What Would Be The Best Conductor Material for Electrical Cables-Titik Letak-Titik Letak

What Would Be The Best Conductor Material for Electrical Cables:

What Would Be The Best Conductor Material for Electrical Cables (photo credit: penstonecommunications.com)

Al or Cu conductor:

The conductivity of copper is 65% higher than that of aluminiumwhich means that the conductor size of similarly rated cables is proportionately smaller. Correspondingly less expense is then incurred in providing for insulation, shielding and armouring the cables themselves. Transport of the less-bulky cables is easier and so is installation. In limited spaces in cable ducts, the smaller volume and better ductility of copper cables can have an even larger benefit.
Copper cables are easily jointed becausecopper does not form on its surface a tough,non-conducting oxide. The oxide film that does form is thin, strongly adherent and electrically conductive, causing few problems.
Cleaning and protection of copper is easy and if joints are made as recommended they will not deteriorate to any great extent with age, which saves on maintenance costs.

HV copper cable
HV copper cable (photo credit: businessinsider.com)

For the same nominal current rating, the cable with the aluminium conductor is significantly larger in diameter, carries a proportionally greater volume of insulation and is not so easily installed because of being less flexible. Aluminium is notoriously difficult to joint reliably. Table 1 compares aluminium and copper conductors for equivalent current rating.
Table 1 – Comparison between Copper and Aluminium Conductors in XLPE Insulated Steel- Wire Armoured Cables.
CharacteristicCopper 300 m2Aluminium 500 m
Overall diameter (mm)66.583.9
Minimum bending radius (mm)550700
Max DC resistance/km at 20o C (ohm)0.06010.0617
Approx. voltage drop/A/m (mV)0.1900.188
Continuous current rating, drawn in to duct (amp)496501
(Cable: to BS 5467 (& IEC 502) 4-core, stranded conductors, XLPE insulation, PVC bedding, steel wire armour, PVC oversheath, rated at 0.6/1.0 kV)
These notes have largely been derived from reference to BS 7404 which is identical to IEC 1059. Both of these give full details of the variables to be considered and the ways in which optimum cable size determinations can be made.
More about this is described in the following paragraphs.

Economic Selection of Cables for Industry

The function of a power cable is to distribute electric power as efficiently as possible from a source to a point of utilisation. Unfortunately, due to their electrical resistance, cables dissipate in the form of heat some of the power carried, so that 100% efficiency is not achieved.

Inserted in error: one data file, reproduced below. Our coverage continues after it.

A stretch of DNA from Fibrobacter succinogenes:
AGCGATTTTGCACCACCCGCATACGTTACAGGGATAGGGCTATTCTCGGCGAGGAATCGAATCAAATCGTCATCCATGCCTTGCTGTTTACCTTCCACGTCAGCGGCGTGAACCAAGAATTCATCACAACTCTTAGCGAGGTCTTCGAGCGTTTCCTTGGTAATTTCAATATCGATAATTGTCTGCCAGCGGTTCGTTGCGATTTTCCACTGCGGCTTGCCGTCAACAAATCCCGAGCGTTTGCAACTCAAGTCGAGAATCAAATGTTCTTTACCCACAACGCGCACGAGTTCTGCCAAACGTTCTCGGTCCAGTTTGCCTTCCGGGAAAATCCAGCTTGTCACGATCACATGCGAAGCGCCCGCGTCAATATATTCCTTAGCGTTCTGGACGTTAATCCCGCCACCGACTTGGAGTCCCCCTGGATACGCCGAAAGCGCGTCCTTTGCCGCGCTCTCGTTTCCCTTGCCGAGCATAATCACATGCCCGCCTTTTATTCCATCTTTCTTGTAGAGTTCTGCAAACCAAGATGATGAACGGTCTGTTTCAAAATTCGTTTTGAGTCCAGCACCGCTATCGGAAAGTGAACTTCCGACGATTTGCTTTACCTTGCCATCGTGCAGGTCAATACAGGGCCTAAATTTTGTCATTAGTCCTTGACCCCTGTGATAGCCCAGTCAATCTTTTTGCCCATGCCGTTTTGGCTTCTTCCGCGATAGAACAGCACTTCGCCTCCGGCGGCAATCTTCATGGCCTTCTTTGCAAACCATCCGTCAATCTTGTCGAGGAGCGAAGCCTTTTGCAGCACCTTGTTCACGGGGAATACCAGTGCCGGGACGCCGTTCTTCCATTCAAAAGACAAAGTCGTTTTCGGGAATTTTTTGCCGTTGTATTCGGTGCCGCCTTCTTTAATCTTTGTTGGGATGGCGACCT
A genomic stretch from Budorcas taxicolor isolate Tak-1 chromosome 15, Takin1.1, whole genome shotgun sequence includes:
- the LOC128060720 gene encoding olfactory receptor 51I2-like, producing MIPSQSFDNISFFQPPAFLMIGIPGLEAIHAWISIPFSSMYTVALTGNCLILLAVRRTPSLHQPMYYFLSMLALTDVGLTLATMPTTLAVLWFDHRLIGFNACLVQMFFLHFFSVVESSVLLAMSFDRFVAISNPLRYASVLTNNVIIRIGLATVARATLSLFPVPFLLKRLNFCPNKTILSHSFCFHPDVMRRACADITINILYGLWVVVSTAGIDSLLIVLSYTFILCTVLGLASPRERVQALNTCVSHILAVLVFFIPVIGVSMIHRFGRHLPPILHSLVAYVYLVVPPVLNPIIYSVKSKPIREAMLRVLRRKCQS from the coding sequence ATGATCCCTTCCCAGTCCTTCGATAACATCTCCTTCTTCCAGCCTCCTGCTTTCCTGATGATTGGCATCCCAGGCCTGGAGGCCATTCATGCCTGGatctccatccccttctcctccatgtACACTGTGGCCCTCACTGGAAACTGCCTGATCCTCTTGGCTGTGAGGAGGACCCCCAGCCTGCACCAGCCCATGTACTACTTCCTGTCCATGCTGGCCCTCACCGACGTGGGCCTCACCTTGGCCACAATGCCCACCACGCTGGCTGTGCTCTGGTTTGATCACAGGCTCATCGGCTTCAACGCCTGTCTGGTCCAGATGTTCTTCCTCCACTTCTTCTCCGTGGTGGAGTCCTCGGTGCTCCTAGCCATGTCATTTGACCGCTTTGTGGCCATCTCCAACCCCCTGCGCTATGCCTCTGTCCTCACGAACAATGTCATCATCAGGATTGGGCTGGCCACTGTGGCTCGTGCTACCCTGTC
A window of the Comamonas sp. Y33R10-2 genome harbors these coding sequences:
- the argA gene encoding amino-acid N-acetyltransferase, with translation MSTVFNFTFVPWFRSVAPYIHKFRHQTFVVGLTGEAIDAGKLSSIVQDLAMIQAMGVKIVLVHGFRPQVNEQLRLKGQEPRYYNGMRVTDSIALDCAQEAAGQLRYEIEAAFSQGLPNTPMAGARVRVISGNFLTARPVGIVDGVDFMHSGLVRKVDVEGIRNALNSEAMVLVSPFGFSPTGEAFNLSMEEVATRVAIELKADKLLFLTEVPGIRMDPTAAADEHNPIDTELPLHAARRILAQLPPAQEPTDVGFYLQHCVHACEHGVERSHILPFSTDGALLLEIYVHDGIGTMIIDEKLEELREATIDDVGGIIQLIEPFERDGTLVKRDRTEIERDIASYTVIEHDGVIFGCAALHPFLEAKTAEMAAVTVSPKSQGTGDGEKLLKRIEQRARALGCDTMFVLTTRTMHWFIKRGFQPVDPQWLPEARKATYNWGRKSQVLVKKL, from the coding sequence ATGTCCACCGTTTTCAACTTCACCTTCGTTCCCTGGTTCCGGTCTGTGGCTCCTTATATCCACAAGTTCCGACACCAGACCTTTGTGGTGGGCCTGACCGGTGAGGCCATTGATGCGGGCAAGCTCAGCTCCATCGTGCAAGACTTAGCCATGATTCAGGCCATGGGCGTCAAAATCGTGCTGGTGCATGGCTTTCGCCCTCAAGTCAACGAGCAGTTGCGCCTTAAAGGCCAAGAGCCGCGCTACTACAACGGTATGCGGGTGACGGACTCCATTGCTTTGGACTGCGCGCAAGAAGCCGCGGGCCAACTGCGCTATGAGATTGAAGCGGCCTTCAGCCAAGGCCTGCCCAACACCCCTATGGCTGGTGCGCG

An idea of the extent of this heat loss can be obtained from the comparison that modern cables are capable of operating at temperatures as high as those of central heating systems.
The energy lost by using cables at such temperatures has to be paid for and becomes a surcharge on the cost of operating whatever equipment is being supplied. This surcharge continues for the life of the process involved and into the future for any subsequent use of that circuit.
The cost of energy is an important component of industrial and commercial running costs and every effort should be made to contain it as much as possible. The environmental and conservational aspects of wasted energy are important factors, even though they may be partly subjective, and it is evident that pressures from this direction will increase.
It may be observed that heat losses from a cable go hand in hand with a lower voltage at its delivery end. This may impair the efficient operation of the supplied process, thus further degrading the cost efficiency of production.
It therefore makes good sense to adopt distribution designs which go as far as is practicable to reduce energy losses.
In theory it would be possible to reduce the lost power to a negligible amount by increasing the size of the cable; however, as this also increases the cost of the cable it tends to cancel the savings from better distribution efficiency and a compromise has to be struck.
The best time to incorporate high-efficiency distribution isat the design stage when additional costs are marginal. It can prove to be difficult to reinforce a circuit at a later date.
The problem is to identify a conductor size which reduces the cost of the wasted power without incurring excessive cable costs. The basic approach to this problem was formulated by Lord Kelvin in 1881 and has been applied to numerous situations where cost (or weight) and efficiency need to be taken together to obtain an optimum solution.
Reference // Electrical energy efficiency of motors, cables, busbars and transformers

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